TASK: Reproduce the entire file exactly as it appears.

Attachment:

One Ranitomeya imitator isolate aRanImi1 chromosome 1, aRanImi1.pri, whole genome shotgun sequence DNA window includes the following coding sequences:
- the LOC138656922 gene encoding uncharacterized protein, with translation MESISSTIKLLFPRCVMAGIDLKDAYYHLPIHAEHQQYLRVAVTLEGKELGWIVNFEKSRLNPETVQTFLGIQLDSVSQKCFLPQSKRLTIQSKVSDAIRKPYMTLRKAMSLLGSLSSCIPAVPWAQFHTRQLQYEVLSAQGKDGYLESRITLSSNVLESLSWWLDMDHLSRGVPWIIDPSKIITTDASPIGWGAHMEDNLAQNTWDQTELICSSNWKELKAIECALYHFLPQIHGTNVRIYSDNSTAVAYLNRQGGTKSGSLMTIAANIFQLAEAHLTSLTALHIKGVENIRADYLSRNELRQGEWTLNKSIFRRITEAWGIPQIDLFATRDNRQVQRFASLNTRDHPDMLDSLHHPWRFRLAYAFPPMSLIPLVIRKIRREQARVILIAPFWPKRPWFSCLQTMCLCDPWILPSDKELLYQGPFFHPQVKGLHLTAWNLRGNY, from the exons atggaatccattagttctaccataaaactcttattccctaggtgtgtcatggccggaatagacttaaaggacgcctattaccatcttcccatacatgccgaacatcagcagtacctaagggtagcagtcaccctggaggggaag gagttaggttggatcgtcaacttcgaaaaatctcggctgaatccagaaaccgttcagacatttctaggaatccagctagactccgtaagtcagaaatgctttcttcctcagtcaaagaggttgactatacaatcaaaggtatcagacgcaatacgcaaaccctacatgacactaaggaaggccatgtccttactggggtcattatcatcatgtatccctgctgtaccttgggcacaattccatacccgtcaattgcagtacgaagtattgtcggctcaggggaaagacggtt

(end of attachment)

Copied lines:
One Ranitomeya imitator isolate aRanImi1 chromosome 1, aRanImi1.pri, whole genome shotgun sequence DNA window includes the following coding sequences:
- the LOC138656922 gene encoding uncharacterized protein, with translation MESISSTIKLLFPRCVMAGIDLKDAYYHLPIHAEHQQYLRVAVTLEGKELGWIVNFEKSRLNPETVQTFLGIQLDSVSQKCFLPQSKRLTIQSKVSDAIRKPYMTLRKAMSLLGSLSSCIPAVPWAQFHTRQLQYEVLSAQGKDGYLESRITLSSNVLESLSWWLDMDHLSRGVPWIIDPSKIITTDASPIGWGAHMEDNLAQNTWDQTELICSSNWKELKAIECALYHFLPQIHGTNVRIYSDNSTAVAYLNRQGGTKSGSLMTIAANIFQLAEAHLTSLTALHIKGVENIRADYLSRNELRQGEWTLNKSIFRRITEAWGIPQIDLFATRDNRQVQRFASLNTRDHPDMLDSLHHPWRFRLAYAFPPMSLIPLVIRKIRREQARVILIAPFWPKRPWFSCLQTMCLCDPWILPSDKELLYQGPFFHPQVKGLHLTAWNLRGNY, from the exons atggaatccattagttctaccataaaactcttattccctaggtgtgtcatggccggaatagacttaaaggacgcctattaccatcttcccatacatgccgaacatcagcagtacctaagggtagcagtcaccctggaggggaag gagttaggttggatcgtcaacttcgaaaaatctcggctgaatccagaaaccgttcagacatttctaggaatccagctagactccgtaagtcagaaatgctttcttcctcagtcaaagaggttgactatacaatcaaaggtatcagacgcaatacgcaaaccctacatgacactaaggaaggccatgtccttactggggtcattatcatcatgtatccctgctgtaccttgggcacaattccatacccgtcaattgcagtacgaagtattgtcggctcaggggaaagacggtt